The literature review on the IoT area, such as well as its technological origin, is multidisciplinary. Many advances were necessary to make IoT, such as we know now, possible: from the hardware, to build ever smaller and smarter devices, passing through the communication technologies which allow wider covering distances and less energy consumption, the cloud computing, the storage of big amount of data, and the software industry.
IoT covers an extremely comprehensive area and can be applied in many sectors. From a pillar in Industry 4.0 to the way we take care of elderly people, IoT has been infiltrating in everyday life becoming an ubiquitous and pervading technology.
The use of IoT devices and applications in smart environments is nowadays a widespread practice. In smart homes, for instance, ubiquitous technologies are used to deal with the comfort, the healthcare, the safety, the security, and the energy conservation in dwellings [23]. Concerning energy savings, it must be noted that the monitoring of water and electricity consumption represents one of the main Key Performance Indicator (KPI) of energy efficiency in buildings [24], thus making this measurement step, essential. When it comes to smart buildings, additional functions are usually implemented, by including the monitoring of shared areas and facility equipment, such as elevators, toilets, patios, parking, etc. In the case of smart environments there are also concerns about the management of security, transportation, and other public services, thus calling for proper IoT architecture to support these kind of functionality. In particular, considering wider areas such as smart campuses, the employed IoT system must provide some LPWAN connectivity, which can deal with these demands [25,26,27,28,29,30]. Finally, in the context of smart cities, the goals can be more ambitious and reach more people, by aiming at sustainability, improving the life conditions of the population, and encouraging the creation of a creative economy [31,32,33].
As IoT is used for more and more purposes, several isolated implementations appear and, along with the lack of interoperability, the need for standardization also arises. A relevant effort was made by the academic community to propose reference architectures for IoT applications, and many solutions were proposed. A survey of these proposals can be found in [34]. Some of them clearly show, in terms of functional views, the features and services that should compose an IoT environment. Services such as device management, security, and communication can be seen as independent in terms of technology [35], thus giving designers many possibilities in terms of implementation of individual services.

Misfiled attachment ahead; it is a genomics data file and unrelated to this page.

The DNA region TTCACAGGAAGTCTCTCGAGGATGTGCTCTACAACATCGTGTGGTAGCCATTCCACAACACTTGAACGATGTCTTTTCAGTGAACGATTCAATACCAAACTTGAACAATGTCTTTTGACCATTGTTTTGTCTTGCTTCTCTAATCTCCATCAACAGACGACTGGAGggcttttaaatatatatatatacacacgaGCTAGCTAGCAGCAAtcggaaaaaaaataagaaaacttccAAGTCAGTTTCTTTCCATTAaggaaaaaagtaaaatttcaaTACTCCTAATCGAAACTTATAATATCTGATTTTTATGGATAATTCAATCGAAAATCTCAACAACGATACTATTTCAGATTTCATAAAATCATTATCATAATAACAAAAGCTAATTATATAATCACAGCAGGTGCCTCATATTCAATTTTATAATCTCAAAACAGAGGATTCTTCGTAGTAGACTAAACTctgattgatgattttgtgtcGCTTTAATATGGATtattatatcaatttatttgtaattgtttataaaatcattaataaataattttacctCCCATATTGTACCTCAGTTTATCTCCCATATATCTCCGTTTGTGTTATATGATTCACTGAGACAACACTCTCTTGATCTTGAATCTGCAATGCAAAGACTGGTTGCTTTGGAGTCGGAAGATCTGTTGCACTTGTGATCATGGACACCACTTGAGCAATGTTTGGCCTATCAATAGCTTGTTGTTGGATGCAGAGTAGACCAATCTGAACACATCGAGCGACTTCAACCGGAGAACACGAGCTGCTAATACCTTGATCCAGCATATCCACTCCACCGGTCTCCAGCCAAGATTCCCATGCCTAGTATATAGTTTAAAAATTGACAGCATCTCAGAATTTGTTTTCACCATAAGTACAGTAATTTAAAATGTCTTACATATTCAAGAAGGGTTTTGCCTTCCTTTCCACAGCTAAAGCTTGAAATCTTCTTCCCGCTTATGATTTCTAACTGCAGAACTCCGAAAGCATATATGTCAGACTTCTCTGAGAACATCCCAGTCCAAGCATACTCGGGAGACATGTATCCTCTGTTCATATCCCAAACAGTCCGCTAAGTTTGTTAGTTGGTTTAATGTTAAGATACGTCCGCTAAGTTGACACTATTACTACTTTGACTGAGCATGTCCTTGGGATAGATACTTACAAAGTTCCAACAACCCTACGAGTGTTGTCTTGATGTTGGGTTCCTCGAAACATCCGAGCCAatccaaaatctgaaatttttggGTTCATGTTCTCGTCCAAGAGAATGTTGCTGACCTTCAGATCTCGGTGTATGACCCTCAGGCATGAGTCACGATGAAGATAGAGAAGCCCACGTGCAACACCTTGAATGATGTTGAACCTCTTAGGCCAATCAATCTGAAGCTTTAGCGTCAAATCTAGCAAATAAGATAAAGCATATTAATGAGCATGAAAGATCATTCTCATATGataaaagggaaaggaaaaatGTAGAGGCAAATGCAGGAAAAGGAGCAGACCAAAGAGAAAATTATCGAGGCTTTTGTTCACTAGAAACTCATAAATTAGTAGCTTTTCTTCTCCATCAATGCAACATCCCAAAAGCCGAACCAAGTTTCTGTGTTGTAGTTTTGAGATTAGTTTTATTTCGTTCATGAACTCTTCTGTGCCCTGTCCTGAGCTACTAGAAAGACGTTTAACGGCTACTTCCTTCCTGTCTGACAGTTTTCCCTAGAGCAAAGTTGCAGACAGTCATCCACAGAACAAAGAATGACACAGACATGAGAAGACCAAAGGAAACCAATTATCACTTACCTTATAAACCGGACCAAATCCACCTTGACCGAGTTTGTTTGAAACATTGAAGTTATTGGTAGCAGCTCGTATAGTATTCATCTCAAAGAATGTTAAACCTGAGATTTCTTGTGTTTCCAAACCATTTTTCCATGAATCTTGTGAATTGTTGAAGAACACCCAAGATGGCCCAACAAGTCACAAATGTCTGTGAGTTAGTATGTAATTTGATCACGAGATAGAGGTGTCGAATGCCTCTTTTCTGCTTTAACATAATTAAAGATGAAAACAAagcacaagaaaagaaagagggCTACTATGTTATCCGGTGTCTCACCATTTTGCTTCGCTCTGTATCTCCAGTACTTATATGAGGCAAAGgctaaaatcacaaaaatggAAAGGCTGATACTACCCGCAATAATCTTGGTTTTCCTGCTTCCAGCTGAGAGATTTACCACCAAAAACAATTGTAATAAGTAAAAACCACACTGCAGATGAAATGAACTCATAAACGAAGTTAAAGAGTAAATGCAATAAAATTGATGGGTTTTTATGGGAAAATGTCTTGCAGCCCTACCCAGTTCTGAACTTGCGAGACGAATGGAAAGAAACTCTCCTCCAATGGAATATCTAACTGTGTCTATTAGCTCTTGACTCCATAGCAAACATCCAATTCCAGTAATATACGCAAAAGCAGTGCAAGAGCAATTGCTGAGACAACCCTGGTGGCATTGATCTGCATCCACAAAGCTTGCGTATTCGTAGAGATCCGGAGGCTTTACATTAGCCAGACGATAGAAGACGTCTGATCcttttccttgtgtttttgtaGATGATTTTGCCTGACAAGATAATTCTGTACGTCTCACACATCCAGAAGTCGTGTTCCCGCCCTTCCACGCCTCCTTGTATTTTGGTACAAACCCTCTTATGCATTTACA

Figure 2 shows the possible views of an IoT architecture. The simplest view is where every IoT application is composed by smart objects equipped with processing power and Internet connection, a middleware, and a user interface (see Figure 2 central view). All these components are part of the IoT architecture, although the middleware concentrates most of the functionalities.
A smart applications can be built in many ways. A recommended reference architecture is described in [36]. The leftmost view of Figure 2 represents the typical implementation of an IoT system, where smart devices are interconnected through wired and wireless networks. In this kind of network, devices are typically responsible for sensing and pre-processing the raw data before communicating with a gateway, which provides connection with a higher level network. The rightmost view of Figure 2 represents the IoT Service Platform and Enabler, which contains all the software applications which implement the main functionalities of the IoT platform, including the Application Programming Interfaces (APIs - visibles in the first view of Figure 2), such as well as additional features, such as security, availability, etc. The Application layer includes all the software applications which are specifically designed for the considered task, such as building automation or smart energy management.
Evaluating the current solutions proposed by the literature, it is clear that the IoT middleware plays an indispensable role. It is responsible for the most part of the IoT architecture functionalities, which include: device management, security, application logic, storage, rules logic, and, along with graphical user interface, the intermediation between users and devices. Besides, a cloud infrastructure serves as the IoT middleware environment, acting as a Platform as a Service (PaaS) paradigm and providing advantages as: horizontal scalability for processing power and storage, data backup, redundancy, and high availability.
An example of an IoT architecture than could be applied in complex smart environments, such as smart campuses, is the SaIoT (Smart Automation using Internet of Things) architecture [37,38,39], which was first developed for smart home and building applications. This architecture has been successfully in many measurement applications, such as water and electric energy consumption [40,41], by also including the computation of proper KPIs.

2.3. Low Power Wide Area Networks